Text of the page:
By: Fabio Campanella CPA, CA, CFP, CIM
Knowing when you can or can’t deduct interest for tax purposes can get tricky. Often, taxpayers (and their accountants) get it wrong. This can lead to hefty penalties and interest from tax reassessments, along with surprise tax bills. What’s more, taxpayers and their accountants often miss planning opportunities to restructure debts to create tax-sheltered options.
So when can you deduct interest? Let’s walk through the basic rules:
1: There must be a legal obligation to pay the interest:
There must be no contingency or uncertainty with the requirement to pay the interest, it must be a legal obligation. Often, this means that the counterparty collecting the interest must claim the interest as taxable income. Although a written agreement is recommended an oral arrangement may suffice. For an oral arrangement to actually work the CRA or the Tax Court of Canada would have to be convinced that the arrangement is real (see Conrad Black v. The Queen, 2019 TCC 135)
2: The deduction must be reasonable:
If you’ve worked in tax for long enough then you see this word, reasonable, pop up over and over. What does it mean? Well, it means different things in different situations. Let’s look at a hypothetical example using related parties:
Mrs. A who pays tax in the highest tax bracket (53%) borrows $100,000 from her spouse, Mr. A, who pays tax at the lowest marginal rate (20%). Mrs. A has no other debts, many assets, and a credit score of 800. Mr. A charges Mrs. A 18% interest per year and claims the interest as taxable income leading to $3,600 in tax payable. Mrs. A invests the $100,000 in GICs earning 2% interest income. Mrs. A attempts to take the annual interest paid to Mr. A as a carry charge against her investment income leading to an $18,000 deduction and a tax savings of $9,540. The net tax benefit to the family is $5,940.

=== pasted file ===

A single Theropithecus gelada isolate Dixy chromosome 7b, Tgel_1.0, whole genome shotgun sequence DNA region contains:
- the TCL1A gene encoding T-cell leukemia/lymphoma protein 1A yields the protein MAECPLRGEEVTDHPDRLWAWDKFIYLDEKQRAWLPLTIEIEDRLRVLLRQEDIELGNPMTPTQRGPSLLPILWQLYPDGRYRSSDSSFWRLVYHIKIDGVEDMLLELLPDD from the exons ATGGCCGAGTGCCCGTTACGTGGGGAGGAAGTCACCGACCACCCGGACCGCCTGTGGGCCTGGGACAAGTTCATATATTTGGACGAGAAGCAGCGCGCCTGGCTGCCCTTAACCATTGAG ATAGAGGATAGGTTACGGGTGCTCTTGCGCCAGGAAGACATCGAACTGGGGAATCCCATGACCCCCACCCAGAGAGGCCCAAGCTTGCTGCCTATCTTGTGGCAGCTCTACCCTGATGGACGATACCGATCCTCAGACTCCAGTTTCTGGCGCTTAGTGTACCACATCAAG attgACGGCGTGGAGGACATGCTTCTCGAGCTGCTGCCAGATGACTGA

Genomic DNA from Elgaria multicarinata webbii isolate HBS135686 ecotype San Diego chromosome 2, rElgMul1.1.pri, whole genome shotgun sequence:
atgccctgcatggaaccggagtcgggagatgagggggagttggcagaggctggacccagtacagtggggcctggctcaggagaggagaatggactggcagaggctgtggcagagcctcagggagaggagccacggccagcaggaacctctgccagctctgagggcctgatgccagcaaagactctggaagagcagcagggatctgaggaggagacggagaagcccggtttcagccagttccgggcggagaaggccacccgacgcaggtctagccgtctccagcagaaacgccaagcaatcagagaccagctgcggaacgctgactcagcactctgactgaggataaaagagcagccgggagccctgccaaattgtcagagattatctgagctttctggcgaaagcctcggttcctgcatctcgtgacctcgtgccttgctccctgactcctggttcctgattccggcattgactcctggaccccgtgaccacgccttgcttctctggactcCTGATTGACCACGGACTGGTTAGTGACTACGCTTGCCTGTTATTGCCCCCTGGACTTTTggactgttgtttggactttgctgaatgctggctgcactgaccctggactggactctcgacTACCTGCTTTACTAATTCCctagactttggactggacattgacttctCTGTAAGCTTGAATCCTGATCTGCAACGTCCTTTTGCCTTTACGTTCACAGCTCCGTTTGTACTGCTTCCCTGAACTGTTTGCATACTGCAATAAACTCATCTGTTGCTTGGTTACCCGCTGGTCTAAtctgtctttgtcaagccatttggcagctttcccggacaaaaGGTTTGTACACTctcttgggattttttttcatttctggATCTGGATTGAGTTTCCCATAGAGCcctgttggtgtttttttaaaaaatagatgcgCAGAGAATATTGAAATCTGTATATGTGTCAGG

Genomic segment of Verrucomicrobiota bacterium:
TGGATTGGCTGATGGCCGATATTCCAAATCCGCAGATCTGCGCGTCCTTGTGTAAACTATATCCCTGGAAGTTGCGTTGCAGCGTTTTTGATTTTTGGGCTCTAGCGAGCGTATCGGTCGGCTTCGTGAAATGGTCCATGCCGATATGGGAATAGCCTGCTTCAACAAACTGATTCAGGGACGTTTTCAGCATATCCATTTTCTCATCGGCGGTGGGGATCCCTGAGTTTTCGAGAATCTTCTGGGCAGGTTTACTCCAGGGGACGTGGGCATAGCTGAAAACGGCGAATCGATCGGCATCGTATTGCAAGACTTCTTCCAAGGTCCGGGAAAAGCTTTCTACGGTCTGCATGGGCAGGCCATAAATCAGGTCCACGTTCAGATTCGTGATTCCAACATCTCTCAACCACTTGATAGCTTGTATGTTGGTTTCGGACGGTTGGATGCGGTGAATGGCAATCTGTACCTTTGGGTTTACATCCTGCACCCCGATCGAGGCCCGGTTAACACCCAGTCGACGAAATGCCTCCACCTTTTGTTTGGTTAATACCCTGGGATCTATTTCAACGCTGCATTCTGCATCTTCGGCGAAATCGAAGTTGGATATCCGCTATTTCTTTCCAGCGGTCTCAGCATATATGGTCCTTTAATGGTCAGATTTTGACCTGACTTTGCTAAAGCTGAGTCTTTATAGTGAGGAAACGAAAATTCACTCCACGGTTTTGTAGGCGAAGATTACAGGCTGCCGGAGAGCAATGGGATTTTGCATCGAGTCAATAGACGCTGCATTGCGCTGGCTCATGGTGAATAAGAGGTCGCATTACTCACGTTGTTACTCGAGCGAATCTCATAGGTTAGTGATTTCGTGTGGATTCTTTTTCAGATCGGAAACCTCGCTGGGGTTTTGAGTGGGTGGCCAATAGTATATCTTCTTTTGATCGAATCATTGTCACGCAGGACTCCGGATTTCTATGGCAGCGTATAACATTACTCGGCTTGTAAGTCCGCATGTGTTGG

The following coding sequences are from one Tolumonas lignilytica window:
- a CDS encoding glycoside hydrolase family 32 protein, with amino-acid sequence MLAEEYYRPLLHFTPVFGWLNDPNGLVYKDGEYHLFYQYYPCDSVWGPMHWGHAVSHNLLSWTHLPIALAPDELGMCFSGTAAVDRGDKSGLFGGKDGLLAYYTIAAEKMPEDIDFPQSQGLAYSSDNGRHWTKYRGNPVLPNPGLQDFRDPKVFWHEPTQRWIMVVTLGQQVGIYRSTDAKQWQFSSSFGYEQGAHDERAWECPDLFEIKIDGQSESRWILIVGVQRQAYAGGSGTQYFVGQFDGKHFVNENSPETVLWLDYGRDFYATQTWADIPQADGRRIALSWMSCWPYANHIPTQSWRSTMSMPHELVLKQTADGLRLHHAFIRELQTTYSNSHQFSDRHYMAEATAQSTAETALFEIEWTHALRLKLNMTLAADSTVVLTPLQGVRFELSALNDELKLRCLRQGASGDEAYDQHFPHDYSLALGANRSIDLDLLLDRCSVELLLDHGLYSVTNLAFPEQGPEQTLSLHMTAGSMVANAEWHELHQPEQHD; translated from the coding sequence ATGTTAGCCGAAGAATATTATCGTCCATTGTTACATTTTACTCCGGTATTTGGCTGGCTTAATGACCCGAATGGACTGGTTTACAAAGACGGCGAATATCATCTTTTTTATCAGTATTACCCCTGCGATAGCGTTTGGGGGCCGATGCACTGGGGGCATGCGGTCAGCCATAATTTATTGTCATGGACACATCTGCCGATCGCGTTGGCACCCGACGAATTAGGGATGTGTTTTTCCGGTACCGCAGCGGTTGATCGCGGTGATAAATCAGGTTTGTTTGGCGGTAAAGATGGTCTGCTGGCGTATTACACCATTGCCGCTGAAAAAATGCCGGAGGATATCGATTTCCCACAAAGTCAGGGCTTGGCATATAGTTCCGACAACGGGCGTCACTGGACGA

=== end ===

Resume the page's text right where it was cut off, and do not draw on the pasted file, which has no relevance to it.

Sounds “reasonable”? Of course not. Why would Mrs. A pay loan-shark rates of interest when she has the ability to obtain a secured line of credit from a reputable financial institution at much lower rates? A scenario like this would likely be seen as unreasonable and disallowed.
3: The interest is paid on borrowed money used for the purpose of earning INCOME that is subject to tax:
Both the CRA and the courts will look for a direct, traceable connection between the borrowed funds and the use of those funds to invest in something that will at least have the ability to pay dividends, interest, rents, royalties, or business income. You would need to show a direct connection between the borrowings and the source of taxable income, it’s not enough to argue that you had to borrow to pay personal expenses (groceries, etc.) to avoid selling investments, the connections must be very clear.
The examples and guidelines above just scratch the surface of this complex topic. In addition, the Income Tax Act prohibits deductions for interest on loans taken out specifically to invest in RRSPs, TFSAs, RESPs along with a host of other more complex situations.
Fabio Campanella CPA, CA, CFP, CIM is a founding partner of Campanella McDonald LLP. He is a tax specialist, an investment advisor, and an estate and life insurance advisor licensed in the Province of Ontario. His practice focuses on building tax-efficient retirement and estate plans for entrepreneurs, retirees, and high-income earning professionals. You can access his website by clicking HERE.